Auditory Perceptual Exercises in Adults Adapting to the Use of Hearing Aids

Hanin Karah, Hanin Karawani

Research output: Contribution to journalArticlepeer-review


Older adults with age-related hearing loss often use hearing aids (HAs) to compensate. However, certain challenges in speech perception, especially in noise still exist, despite today’s HA technology. The current study presents an evaluation of a home-based auditory exercises program that can be used during the adaptation process for HA use. The home-based program was developed at a time when telemedicine became prominent in part due to the COVID-19 pandemic. The study included 53 older adults with age-related symmetrical sensorineural hearing loss. They were divided into three groups depending on their experience using HAs. Group 1: Experienced users (participants who used bilateral HAs for at least 2 years). Group 2: New users (participants who were fitted with bilateral HAs for the first time). Group 3: Non-users. These three groups underwent auditory exercises for 3 weeks. The auditory tasks included auditory detection, auditory discrimination, and auditory identification, as well as comprehension with basic (syllables) and more complex (sentences) stimuli, presented in quiet and in noisy listening conditions. All participants completed self-assessment questionnaires before and after the auditory exercises program and underwent a cognitive test at the end. Self-assessed improvements in hearing ability were observed across the HA users groups, with significant changes described by new users. Overall, speech perception in noise was poorer than in quiet. Speech perception accuracy was poorer in the non-users group compared to the users in all tasks. In sessions where stimuli were presented in quiet, similar performance was observed among new and experienced uses. New users performed significantly better than non-users in all speech in noise tasks; however, compared to the experienced users, performance differences depended on task difficulty. The findings indicate that HA users, even new users, had better perceptual performance than their peers who did not receive hearing aids.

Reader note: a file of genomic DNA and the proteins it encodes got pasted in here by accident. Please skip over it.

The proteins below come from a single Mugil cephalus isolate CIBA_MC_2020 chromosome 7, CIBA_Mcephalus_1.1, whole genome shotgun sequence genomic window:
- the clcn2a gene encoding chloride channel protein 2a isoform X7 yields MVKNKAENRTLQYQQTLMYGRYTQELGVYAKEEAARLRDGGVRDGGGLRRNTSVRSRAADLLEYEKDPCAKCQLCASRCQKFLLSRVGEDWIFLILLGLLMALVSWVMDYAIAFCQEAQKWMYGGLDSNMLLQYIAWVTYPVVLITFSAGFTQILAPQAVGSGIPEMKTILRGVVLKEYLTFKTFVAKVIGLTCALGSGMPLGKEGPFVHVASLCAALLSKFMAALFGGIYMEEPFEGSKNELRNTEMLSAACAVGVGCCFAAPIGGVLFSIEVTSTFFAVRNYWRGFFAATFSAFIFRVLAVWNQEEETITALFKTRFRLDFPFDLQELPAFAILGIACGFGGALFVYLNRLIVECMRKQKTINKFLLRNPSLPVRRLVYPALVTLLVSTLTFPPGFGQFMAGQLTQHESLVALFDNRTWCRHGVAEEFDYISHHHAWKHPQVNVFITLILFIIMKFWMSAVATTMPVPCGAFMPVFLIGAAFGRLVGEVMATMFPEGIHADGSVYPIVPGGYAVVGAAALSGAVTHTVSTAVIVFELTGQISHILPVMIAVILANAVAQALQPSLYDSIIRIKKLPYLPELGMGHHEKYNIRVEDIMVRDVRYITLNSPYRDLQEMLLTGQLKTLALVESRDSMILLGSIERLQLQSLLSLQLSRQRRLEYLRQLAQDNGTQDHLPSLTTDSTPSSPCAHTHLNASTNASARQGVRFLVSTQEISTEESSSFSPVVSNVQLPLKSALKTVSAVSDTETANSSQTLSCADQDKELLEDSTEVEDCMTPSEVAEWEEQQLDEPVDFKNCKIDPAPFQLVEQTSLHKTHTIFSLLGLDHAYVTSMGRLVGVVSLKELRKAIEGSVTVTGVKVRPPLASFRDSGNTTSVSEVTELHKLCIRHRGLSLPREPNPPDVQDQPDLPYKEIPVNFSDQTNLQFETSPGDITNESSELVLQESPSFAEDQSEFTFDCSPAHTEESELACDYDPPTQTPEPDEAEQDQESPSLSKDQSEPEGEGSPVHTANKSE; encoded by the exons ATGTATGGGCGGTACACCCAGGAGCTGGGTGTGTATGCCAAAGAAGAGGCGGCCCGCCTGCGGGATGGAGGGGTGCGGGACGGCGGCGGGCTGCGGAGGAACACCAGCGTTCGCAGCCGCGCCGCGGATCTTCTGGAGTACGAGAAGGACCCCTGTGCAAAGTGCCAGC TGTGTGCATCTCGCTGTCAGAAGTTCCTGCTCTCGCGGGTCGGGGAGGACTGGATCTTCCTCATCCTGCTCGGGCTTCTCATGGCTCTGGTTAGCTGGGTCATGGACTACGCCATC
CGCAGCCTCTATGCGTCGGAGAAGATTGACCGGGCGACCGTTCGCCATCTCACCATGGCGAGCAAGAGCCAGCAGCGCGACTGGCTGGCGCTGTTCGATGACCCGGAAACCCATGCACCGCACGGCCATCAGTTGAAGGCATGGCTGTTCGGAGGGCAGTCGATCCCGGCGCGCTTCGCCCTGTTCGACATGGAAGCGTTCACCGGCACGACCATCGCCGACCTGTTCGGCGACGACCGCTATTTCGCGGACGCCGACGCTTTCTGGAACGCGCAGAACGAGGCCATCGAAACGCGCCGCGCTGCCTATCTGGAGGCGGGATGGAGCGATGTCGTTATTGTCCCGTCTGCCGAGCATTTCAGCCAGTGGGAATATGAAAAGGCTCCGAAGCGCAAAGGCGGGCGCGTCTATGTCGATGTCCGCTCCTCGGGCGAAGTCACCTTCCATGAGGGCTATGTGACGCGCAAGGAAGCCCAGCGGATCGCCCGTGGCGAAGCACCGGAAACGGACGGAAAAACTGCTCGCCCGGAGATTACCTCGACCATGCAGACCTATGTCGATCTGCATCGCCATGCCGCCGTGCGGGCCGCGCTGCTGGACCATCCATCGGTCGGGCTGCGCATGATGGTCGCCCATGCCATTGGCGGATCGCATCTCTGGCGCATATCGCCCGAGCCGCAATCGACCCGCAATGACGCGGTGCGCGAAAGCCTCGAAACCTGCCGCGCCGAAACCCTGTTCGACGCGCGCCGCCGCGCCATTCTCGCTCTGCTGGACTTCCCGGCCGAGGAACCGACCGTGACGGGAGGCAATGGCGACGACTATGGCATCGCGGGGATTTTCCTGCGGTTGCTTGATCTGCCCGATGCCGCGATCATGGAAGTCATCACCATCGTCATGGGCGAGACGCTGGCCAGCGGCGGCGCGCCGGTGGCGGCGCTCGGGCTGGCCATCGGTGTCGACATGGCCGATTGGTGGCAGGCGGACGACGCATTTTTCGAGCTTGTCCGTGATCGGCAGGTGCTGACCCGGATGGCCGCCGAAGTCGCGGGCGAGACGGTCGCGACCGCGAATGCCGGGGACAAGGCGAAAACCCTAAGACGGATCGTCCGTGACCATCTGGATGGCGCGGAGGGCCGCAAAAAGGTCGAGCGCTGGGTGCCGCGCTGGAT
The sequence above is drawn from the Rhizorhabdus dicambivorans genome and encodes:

Original languageEnglish
Article number832100
JournalFrontiers in Psychology
StatePublished - 18 May 2022

Bibliographical note

Publisher Copyright:
Copyright © 2022 Karah and Karawani.


  • age-related hearing loss (ARHL)
  • aging
  • hearing aids
  • hearing impairment
  • speech in noise
  • speech perception

ASJC Scopus subject areas

  • General Psychology


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